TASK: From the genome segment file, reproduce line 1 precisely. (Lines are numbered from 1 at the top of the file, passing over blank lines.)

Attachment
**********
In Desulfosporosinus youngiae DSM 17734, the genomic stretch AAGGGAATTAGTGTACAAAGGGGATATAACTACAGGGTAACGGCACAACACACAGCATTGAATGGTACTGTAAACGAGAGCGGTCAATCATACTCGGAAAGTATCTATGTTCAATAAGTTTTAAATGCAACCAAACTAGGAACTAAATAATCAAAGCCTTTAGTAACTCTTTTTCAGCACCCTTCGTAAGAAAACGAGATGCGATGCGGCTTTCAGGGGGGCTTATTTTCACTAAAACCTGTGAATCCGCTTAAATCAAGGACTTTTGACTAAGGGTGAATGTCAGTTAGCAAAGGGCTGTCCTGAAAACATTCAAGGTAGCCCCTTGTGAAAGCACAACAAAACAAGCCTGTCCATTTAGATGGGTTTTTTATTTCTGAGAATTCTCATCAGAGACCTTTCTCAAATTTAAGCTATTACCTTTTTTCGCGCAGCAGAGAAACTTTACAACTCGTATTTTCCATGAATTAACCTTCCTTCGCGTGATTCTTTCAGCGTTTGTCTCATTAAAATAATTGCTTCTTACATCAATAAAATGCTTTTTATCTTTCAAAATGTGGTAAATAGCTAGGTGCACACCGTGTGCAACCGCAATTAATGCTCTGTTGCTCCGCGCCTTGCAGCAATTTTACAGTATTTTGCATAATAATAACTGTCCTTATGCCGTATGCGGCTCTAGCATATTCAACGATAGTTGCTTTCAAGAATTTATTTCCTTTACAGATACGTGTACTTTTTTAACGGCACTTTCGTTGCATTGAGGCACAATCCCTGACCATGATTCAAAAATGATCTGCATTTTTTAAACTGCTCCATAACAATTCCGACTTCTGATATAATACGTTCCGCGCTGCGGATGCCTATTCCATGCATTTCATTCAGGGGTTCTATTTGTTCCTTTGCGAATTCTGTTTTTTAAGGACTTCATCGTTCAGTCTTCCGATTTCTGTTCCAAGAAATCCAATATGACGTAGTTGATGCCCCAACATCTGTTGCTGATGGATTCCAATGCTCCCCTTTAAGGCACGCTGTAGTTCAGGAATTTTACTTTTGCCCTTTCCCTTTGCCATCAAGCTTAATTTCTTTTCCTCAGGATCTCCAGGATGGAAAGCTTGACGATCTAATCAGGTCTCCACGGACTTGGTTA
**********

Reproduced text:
In Desulfosporosinus youngiae DSM 17734, the genomic stretch AAGGGAATTAGTGTACAAAGGGGATATAACTACAGGGTAACGGCACAACACACAGCATTGAATGGTACTGTAAACGAGAGCGGTCAATCATACTCGGAAAGTATCTATGTTCAATAAGTTTTAAATGCAACCAAACTAGGAACTAAATAATCAAAGCCTTTAGTAACTCTTTTTCAGCACCCTTCGTAAGAAAACGAGATGCGATGCGGCTTTCAGGGGGGCTTATTTTCACTAAAACCTGTGAATCCGCTTAAATCAAGGACTTTTGACTAAGGGTGAATGTCAGTTAGCAAAGGGCTGTCCTGAAAACATTCAAGGTAGCCCCTTGTGAAAGCACAACAAAACAAGCCTGTCCATTTAGATGGGTTTTTTATTTCTGAGAATTCTCATCAGAGACCTTTCTCAAATTTAAGCTATTACCTTTTTTCGCGCAGCAGAGAAACTTTACAACTCGTATTTTCCATGAATTAACCTTCCTTCGCGTGATTCTTTCAGCGTTTGTCTCATTAAAATAATTGCTTCTTACATCAATAAAATGCTTTTTATCTTTCAAAATGTGGTAAATAGCTAGGTGCACACCGTGTGCAACCGCAATTAATGCTCTGTTGCTCCGCGCCTTGCAGCAATTTTACAGTATTTTGCATAATAATAACTGTCCTTATGCCGTATGCGGCTCTAGCATATTCAACGATAGTTGCTTTCAAGAATTTATTTCCTTTACAGATACGTGTACTTTTTTAACGGCACTTTCGTTGCATTGAGGCACAATCCCTGACCATGATTCAAAAATGATCTGCATTTTTTAAACTGCTCCATAACAATTCCGACTTCTGATATAATACGTTCCGCGCTGCGGATGCCTATTCCATGCATTTCATTCAGGGGTTCTATTTGTTCCTTTGCGAATTCTGTTTTTTAAGGACTTCATCGTTCAGTCTTCCGATTTCTGTTCCAAGAAATCCAATATGACGTAGTTGATGCCCCAACATCTGTTGCTGATGGATTCCAATGCTCCCCTTTAAGGCACGCTGTAGTTCAGGAATTTTACTTTTGCCCTTTCCCTTTGCCATCAAGCTTAATTTCTTTTCCTCAGGATCTCCAGGATGGAAAGCTTGACGATCTAATCAGGTCTCCACGGACTTGGTTA